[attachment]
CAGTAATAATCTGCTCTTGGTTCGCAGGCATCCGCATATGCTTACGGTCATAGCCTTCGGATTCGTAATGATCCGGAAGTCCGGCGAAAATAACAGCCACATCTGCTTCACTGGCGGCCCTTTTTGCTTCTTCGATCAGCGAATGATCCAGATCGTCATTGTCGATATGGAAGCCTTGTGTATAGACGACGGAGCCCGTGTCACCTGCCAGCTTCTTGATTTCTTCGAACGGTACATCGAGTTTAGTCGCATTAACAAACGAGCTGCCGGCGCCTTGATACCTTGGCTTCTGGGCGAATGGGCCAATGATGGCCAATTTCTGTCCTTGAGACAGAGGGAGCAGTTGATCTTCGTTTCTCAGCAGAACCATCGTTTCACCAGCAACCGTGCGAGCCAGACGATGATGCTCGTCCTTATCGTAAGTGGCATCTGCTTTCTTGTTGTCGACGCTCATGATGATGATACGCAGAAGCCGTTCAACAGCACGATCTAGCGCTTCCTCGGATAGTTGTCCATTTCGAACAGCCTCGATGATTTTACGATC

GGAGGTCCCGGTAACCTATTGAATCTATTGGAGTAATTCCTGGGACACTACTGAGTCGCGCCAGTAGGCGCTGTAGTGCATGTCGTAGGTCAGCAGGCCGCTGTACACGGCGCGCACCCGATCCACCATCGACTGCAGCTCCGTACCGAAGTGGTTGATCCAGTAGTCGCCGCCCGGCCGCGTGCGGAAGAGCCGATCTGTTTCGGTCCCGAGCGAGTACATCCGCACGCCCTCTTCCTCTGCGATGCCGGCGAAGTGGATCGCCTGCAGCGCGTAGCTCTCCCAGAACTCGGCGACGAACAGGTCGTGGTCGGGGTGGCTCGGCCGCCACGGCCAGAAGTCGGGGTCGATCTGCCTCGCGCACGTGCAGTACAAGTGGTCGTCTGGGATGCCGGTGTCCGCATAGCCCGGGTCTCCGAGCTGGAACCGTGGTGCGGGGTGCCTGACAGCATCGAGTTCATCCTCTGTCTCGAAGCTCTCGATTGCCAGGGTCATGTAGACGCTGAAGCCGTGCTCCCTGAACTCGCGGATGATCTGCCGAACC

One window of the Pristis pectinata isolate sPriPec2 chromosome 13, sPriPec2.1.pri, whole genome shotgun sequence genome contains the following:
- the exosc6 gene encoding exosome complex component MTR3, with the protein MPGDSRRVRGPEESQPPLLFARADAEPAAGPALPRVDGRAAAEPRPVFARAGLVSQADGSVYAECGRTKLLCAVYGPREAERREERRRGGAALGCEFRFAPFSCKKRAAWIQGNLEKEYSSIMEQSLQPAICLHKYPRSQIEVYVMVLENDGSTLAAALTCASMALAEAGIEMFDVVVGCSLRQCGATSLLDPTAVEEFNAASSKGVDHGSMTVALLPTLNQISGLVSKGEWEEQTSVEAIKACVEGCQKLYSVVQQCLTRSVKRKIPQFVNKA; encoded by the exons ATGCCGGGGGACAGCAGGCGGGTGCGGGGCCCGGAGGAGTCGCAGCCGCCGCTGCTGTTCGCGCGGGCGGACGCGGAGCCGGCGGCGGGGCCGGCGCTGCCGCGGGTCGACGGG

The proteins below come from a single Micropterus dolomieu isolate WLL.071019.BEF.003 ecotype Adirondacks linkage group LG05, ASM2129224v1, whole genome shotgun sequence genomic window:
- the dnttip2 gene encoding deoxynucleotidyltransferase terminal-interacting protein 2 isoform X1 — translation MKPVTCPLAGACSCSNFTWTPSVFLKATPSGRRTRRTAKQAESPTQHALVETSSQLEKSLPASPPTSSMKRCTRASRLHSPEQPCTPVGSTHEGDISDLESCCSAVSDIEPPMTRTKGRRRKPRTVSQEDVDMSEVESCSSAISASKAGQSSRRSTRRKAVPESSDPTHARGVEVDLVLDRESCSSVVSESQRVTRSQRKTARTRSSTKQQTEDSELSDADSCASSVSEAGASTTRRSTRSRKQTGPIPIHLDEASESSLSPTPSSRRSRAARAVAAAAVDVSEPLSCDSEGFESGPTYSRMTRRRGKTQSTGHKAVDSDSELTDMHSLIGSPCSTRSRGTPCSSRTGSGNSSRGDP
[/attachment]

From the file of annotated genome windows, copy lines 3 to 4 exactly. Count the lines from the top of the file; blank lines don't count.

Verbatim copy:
One window of the Pristis pectinata isolate sPriPec2 chromosome 13, sPriPec2.1.pri, whole genome shotgun sequence genome contains the following:
- the exosc6 gene encoding exosome complex component MTR3, with the protein MPGDSRRVRGPEESQPPLLFARADAEPAAGPALPRVDGRAAAEPRPVFARAGLVSQADGSVYAECGRTKLLCAVYGPREAERREERRRGGAALGCEFRFAPFSCKKRAAWIQGNLEKEYSSIMEQSLQPAICLHKYPRSQIEVYVMVLENDGSTLAAALTCASMALAEAGIEMFDVVVGCSLRQCGATSLLDPTAVEEFNAASSKGVDHGSMTVALLPTLNQISGLVSKGEWEEQTSVEAIKACVEGCQKLYSVVQQCLTRSVKRKIPQFVNKA; encoded by the exons ATGCCGGGGGACAGCAGGCGGGTGCGGGGCCCGGAGGAGTCGCAGCCGCCGCTGCTGTTCGCGCGGGCGGACGCGGAGCCGGCGGCGGGGCCGGCGCTGCCGCGGGTCGACGGG